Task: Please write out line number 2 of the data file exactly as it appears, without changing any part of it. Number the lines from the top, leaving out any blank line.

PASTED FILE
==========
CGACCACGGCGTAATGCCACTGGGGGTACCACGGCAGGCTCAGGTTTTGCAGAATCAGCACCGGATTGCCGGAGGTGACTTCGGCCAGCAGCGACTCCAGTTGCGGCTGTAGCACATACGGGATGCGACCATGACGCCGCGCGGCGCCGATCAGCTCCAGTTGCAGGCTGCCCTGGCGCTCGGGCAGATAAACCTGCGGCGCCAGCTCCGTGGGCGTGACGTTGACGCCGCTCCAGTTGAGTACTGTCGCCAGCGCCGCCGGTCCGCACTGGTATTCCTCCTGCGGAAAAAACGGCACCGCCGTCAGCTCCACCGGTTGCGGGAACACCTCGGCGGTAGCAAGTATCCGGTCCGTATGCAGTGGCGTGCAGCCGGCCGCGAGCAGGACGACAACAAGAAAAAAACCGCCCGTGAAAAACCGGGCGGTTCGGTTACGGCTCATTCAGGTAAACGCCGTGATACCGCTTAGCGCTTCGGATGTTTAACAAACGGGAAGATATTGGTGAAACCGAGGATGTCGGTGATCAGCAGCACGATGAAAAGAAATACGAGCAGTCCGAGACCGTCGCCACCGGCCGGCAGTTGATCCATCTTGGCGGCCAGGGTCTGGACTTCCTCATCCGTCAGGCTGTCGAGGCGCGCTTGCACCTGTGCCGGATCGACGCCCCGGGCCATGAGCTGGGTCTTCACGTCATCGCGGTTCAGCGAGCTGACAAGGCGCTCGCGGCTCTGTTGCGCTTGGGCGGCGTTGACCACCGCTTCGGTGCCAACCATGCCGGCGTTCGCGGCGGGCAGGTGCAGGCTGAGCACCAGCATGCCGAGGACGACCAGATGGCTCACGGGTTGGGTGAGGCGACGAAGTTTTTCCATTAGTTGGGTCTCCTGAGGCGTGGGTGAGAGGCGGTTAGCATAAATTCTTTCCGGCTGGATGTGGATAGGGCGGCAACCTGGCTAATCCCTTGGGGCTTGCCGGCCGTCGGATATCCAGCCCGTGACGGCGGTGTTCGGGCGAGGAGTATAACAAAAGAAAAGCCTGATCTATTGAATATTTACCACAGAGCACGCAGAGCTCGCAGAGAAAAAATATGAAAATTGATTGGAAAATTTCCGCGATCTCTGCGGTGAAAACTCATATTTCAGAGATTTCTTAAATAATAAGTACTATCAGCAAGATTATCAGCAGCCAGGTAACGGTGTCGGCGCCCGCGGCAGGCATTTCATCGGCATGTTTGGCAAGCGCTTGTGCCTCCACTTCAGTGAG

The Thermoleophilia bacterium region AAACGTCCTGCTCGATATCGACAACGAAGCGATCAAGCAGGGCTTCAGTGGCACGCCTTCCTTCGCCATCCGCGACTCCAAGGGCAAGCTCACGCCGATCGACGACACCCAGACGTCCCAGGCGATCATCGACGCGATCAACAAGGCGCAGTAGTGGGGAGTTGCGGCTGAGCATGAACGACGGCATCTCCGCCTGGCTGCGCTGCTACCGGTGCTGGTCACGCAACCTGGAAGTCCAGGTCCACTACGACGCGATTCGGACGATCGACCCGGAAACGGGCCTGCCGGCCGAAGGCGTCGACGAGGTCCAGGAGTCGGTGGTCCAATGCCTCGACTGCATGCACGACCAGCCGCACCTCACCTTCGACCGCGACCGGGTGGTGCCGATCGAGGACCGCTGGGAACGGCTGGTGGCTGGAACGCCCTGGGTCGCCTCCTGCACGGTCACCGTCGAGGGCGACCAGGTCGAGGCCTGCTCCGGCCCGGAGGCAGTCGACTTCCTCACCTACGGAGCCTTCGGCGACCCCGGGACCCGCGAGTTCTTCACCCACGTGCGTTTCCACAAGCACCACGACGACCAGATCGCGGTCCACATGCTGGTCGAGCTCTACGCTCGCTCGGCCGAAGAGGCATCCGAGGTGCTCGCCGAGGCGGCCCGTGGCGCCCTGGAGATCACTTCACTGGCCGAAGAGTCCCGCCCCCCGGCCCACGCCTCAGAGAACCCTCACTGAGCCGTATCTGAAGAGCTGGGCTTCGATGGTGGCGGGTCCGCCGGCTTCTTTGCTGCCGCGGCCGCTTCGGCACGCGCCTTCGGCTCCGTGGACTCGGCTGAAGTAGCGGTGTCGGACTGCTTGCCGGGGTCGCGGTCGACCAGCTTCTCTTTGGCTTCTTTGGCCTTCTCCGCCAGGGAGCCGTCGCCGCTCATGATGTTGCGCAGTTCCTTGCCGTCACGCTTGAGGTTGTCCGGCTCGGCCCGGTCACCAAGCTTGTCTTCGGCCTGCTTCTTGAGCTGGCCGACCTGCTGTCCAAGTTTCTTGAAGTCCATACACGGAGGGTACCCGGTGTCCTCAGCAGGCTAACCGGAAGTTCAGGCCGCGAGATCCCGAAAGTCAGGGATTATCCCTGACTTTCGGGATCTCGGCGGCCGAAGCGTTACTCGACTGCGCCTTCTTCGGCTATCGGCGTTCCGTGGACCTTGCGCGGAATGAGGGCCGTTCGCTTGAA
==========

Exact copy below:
The Thermoleophilia bacterium region AAACGTCCTGCTCGATATCGACAACGAAGCGATCAAGCAGGGCTTCAGTGGCACGCCTTCCTTCGCCATCCGCGACTCCAAGGGCAAGCTCACGCCGATCGACGACACCCAGACGTCCCAGGCGATCATCGACGCGATCAACAAGGCGCAGTAGTGGGGAGTTGCGGCTGAGCATGAACGACGGCATCTCCGCCTGGCTGCGCTGCTACCGGTGCTGGTCACGCAACCTGGAAGTCCAGGTCCACTACGACGCGATTCGGACGATCGACCCGGAAACGGGCCTGCCGGCCGAAGGCGTCGACGAGGTCCAGGAGTCGGTGGTCCAATGCCTCGACTGCATGCACGACCAGCCGCACCTCACCTTCGACCGCGACCGGGTGGTGCCGATCGAGGACCGCTGGGAACGGCTGGTGGCTGGAACGCCCTGGGTCGCCTCCTGCACGGTCACCGTCGAGGGCGACCAGGTCGAGGCCTGCTCCGGCCCGGAGGCAGTCGACTTCCTCACCTACGGAGCCTTCGGCGACCCCGGGACCCGCGAGTTCTTCACCCACGTGCGTTTCCACAAGCACCACGACGACCAGATCGCGGTCCACATGCTGGTCGAGCTCTACGCTCGCTCGGCCGAAGAGGCATCCGAGGTGCTCGCCGAGGCGGCCCGTGGCGCCCTGGAGATCACTTCACTGGCCGAAGAGTCCCGCCCCCCGGCCCACGCCTCAGAGAACCCTCACTGAGCCGTATCTGAAGAGCTGGGCTTCGATGGTGGCGGGTCCGCCGGCTTCTTTGCTGCCGCGGCCGCTTCGGCACGCGCCTTCGGCTCCGTGGACTCGGCTGAAGTAGCGGTGTCGGACTGCTTGCCGGGGTCGCGGTCGACCAGCTTCTCTTTGGCTTCTTTGGCCTTCTCCGCCAGGGAGCCGTCGCCGCTCATGATGTTGCGCAGTTCCTTGCCGTCACGCTTGAGGTTGTCCGGCTCGGCCCGGTCACCAAGCTTGTCTTCGGCCTGCTTCTTGAGCTGGCCGACCTGCTGTCCAAGTTTCTTGAAGTCCATACACGGAGGGTACCCGGTGTCCTCAGCAGGCTAACCGGAAGTTCAGGCCGCGAGATCCCGAAAGTCAGGGATTATCCCTGACTTTCGGGATCTCGGCGGCCGAAGCGTTACTCGACTGCGCCTTCTTCGGCTATCGGCGTTCCGTGGACCTTGCGCGGAATGAGGGCCGTTCGCTTGAA